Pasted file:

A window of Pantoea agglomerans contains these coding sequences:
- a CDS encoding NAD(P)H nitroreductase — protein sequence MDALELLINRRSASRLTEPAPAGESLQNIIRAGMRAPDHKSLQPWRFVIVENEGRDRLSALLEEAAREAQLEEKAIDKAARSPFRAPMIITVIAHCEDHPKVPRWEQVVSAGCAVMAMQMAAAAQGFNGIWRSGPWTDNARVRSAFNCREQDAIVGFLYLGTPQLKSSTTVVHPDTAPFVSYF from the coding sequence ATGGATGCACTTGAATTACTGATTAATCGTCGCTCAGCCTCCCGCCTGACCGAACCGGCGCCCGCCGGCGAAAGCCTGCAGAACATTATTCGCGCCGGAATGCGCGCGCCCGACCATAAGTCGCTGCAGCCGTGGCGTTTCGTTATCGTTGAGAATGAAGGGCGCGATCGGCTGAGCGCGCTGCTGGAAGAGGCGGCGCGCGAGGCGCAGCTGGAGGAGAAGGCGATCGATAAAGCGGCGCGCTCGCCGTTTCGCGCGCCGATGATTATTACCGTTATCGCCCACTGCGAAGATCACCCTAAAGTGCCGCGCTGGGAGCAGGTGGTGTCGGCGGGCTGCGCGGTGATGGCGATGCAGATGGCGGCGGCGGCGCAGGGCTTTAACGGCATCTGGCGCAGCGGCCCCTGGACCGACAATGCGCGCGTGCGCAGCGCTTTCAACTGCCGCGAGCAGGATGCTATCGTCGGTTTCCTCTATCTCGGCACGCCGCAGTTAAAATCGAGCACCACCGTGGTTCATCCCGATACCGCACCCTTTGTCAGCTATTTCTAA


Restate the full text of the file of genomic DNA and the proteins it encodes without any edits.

A window of Pantoea agglomerans contains these coding sequences:
- a CDS encoding NAD(P)H nitroreductase — protein sequence MDALELLINRRSASRLTEPAPAGESLQNIIRAGMRAPDHKSLQPWRFVIVENEGRDRLSALLEEAAREAQLEEKAIDKAARSPFRAPMIITVIAHCEDHPKVPRWEQVVSAGCAVMAMQMAAAAQGFNGIWRSGPWTDNARVRSAFNCREQDAIVGFLYLGTPQLKSSTTVVHPDTAPFVSYF from the coding sequence ATGGATGCACTTGAATTACTGATTAATCGTCGCTCAGCCTCCCGCCTGACCGAACCGGCGCCCGCCGGCGAAAGCCTGCAGAACATTATTCGCGCCGGAATGCGCGCGCCCGACCATAAGTCGCTGCAGCCGTGGCGTTTCGTTATCGTTGAGAATGAAGGGCGCGATCGGCTGAGCGCGCTGCTGGAAGAGGCGGCGCGCGAGGCGCAGCTGGAGGAGAAGGCGATCGATAAAGCGGCGCGCTCGCCGTTTCGCGCGCCGATGATTATTACCGTTATCGCCCACTGCGAAGATCACCCTAAAGTGCCGCGCTGGGAGCAGGTGGTGTCGGCGGGCTGCGCGGTGATGGCGATGCAGATGGCGGCGGCGGCGCAGGGCTTTAACGGCATCTGGCGCAGCGGCCCCTGGACCGACAATGCGCGCGTGCGCAGCGCTTTCAACTGCCGCGAGCAGGATGCTATCGTCGGTTTCCTCTATCTCGGCACGCCGCAGTTAAAATCGAGCACCACCGTGGTTCATCCCGATACCGCACCCTTTGTCAGCTATTTCTAA